If you’re looking for a hardcore record to accompany the final days of your summer, To The Wind have just what you need. The Pure Noise Records signees hail from Seattle, and the five piece band make their legendary hometown proud with an album that’s nothing but great material from front to back.
Get introduced to Block Out The Sun & Sleep with “Vacant Home”. The track is well placed, and showcases the traits you’ll come to know the collection for: a concoction of alternative rock edge and heavy vocals.
The next track, “Trapped”, has an interesting vibe that’s almost indescribable. It’s a heavy song that’s worthy of your headbanging, but is surprisingly light at the same time. Following song “Hands Of The Clock” boasts a fuzzy intro, and is slow enough to feel like a rainy day. It’s the heaviest offering this far into the collection, and turns into the even heavier “21”.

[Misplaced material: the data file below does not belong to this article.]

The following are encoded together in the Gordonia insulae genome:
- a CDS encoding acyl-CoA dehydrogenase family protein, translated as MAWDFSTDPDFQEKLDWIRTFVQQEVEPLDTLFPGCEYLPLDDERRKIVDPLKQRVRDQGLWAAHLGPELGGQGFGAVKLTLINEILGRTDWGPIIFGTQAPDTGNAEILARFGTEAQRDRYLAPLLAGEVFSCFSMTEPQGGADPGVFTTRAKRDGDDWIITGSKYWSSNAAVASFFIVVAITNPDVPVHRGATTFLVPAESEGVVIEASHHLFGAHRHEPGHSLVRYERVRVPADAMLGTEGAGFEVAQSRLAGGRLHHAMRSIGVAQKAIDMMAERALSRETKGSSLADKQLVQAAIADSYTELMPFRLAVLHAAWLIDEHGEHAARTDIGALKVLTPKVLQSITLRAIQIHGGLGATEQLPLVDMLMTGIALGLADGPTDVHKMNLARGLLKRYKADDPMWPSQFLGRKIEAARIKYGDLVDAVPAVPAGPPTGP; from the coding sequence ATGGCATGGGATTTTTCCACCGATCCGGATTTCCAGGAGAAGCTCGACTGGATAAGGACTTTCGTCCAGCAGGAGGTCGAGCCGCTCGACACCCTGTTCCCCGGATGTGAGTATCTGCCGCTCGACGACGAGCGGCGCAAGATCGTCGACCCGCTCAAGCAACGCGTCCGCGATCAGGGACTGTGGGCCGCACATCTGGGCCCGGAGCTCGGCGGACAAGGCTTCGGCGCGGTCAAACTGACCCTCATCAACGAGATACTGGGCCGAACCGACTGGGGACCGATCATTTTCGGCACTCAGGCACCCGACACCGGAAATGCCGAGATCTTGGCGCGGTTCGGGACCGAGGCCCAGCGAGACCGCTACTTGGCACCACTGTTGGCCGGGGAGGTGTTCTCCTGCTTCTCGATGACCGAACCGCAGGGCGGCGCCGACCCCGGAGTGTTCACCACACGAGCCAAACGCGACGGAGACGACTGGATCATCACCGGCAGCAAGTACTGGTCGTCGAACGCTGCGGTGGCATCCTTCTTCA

“Alone In Life” returns full force to the alt-rock felt at the beginning of the collection, due largely to guitarists Ryan Murphy and Matt Farage, meanwhile the throaty howl coming from vocalist Tanner Murphy puts the lyrical content of the song on a pedestal.
Title track “Block Out The Sun & Sleep” is probably what should play as the skies darken before a storm. The tastes of influence from 90’s rock gods like Bush scattered across the track catapult the song into mind altering territory. It’s truly stunning.
Lyrically reminiscent of a poem, “Skin Deep”, manages to combine pop punk, alternative, hard rock and hardcore into one song in a remarkable manner before “Iron & Rain” brings in yet another storm. “Through My Eyes” is definitively post hardcore, and the fierce guitar work should come with a warning against whiplash.
“One And The Same” is, quite honestly, epic. It’s a really important, emotionally affecting song that will stick with your subconscious for years to come. Block Out The Sun & Sleep comes to a close with “Growing Numb”, a fact that remains the only disappointment of the album. The song, in and of itself, is good and gets more so with every second it consumes, but with the amount of pure excellence contained on this one album, a stronger closing track could have brought it up one more level.